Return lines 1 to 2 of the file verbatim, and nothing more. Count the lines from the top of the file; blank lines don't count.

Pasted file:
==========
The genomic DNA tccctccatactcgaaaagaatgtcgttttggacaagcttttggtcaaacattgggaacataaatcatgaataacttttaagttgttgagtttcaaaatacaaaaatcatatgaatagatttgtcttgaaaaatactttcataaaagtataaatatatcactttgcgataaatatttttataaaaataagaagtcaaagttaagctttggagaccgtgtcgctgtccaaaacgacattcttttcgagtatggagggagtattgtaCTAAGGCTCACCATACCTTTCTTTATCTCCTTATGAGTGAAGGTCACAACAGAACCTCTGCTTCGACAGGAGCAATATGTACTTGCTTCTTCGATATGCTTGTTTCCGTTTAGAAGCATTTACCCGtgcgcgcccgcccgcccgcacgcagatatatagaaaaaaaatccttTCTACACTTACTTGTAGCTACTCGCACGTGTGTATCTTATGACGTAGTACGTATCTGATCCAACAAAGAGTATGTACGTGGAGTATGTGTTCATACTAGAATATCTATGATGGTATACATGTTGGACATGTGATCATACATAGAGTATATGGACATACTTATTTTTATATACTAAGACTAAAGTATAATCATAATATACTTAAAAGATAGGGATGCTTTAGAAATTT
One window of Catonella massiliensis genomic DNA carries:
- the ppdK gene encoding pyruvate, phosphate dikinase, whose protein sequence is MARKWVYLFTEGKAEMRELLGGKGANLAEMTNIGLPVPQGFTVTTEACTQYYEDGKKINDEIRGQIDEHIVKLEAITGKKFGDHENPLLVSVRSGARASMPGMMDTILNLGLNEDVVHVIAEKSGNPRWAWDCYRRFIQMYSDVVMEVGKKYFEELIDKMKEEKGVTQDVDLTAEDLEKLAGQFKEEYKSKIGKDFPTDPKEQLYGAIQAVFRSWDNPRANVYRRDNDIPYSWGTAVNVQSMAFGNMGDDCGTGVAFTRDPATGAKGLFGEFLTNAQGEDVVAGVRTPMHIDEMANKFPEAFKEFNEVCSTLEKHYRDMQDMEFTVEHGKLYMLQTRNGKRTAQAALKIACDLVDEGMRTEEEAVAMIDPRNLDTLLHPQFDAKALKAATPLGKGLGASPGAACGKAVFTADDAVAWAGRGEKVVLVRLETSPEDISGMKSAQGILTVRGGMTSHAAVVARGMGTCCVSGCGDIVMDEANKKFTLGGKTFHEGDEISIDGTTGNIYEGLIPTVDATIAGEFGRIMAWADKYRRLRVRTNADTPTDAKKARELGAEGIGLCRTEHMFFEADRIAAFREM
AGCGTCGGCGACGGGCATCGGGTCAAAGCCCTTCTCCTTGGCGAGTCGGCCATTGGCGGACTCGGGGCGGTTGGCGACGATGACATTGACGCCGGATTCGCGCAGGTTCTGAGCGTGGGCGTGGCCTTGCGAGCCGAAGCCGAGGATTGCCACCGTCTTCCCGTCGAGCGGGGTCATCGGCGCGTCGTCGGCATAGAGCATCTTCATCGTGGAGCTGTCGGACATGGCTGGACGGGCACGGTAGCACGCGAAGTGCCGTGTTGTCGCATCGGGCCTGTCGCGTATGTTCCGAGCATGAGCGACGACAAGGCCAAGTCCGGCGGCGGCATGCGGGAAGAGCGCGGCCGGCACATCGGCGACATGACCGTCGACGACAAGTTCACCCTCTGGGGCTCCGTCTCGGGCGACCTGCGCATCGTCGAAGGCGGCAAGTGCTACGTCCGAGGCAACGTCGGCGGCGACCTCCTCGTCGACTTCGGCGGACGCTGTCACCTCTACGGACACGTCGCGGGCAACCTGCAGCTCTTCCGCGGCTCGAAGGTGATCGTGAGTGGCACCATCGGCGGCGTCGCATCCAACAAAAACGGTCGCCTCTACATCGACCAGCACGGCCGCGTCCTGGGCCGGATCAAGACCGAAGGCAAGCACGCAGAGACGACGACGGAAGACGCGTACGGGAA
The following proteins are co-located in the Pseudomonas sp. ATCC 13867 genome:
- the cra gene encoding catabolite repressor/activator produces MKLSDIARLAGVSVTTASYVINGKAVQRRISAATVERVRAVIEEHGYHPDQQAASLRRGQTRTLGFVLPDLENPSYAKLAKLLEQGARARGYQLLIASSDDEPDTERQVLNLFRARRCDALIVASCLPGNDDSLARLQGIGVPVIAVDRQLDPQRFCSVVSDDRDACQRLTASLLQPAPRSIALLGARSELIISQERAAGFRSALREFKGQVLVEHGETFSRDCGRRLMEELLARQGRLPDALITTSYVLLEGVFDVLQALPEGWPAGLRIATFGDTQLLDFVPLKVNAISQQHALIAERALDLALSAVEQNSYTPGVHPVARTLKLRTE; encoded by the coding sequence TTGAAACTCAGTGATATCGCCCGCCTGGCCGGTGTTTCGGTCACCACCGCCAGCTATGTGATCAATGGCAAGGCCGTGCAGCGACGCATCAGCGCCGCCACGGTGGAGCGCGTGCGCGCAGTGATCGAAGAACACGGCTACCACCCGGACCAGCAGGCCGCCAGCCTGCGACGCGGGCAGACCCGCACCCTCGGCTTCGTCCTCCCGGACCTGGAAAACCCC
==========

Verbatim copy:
The genomic DNA tccctccatactcgaaaagaatgtcgttttggacaagcttttggtcaaacattgggaacataaatcatgaataacttttaagttgttgagtttcaaaatacaaaaatcatatgaatagatttgtcttgaaaaatactttcataaaagtataaatatatcactttgcgataaatatttttataaaaataagaagtcaaagttaagctttggagaccgtgtcgctgtccaaaacgacattcttttcgagtatggagggagtattgtaCTAAGGCTCACCATACCTTTCTTTATCTCCTTATGAGTGAAGGTCACAACAGAACCTCTGCTTCGACAGGAGCAATATGTACTTGCTTCTTCGATATGCTTGTTTCCGTTTAGAAGCATTTACCCGtgcgcgcccgcccgcccgcacgcagatatatagaaaaaaaatccttTCTACACTTACTTGTAGCTACTCGCACGTGTGTATCTTATGACGTAGTACGTATCTGATCCAACAAAGAGTATGTACGTGGAGTATGTGTTCATACTAGAATATCTATGATGGTATACATGTTGGACATGTGATCATACATAGAGTATATGGACATACTTATTTTTATATACTAAGACTAAAGTATAATCATAATATACTTAAAAGATAGGGATGCTTTAGAAATTT
One window of Catonella massiliensis genomic DNA carries: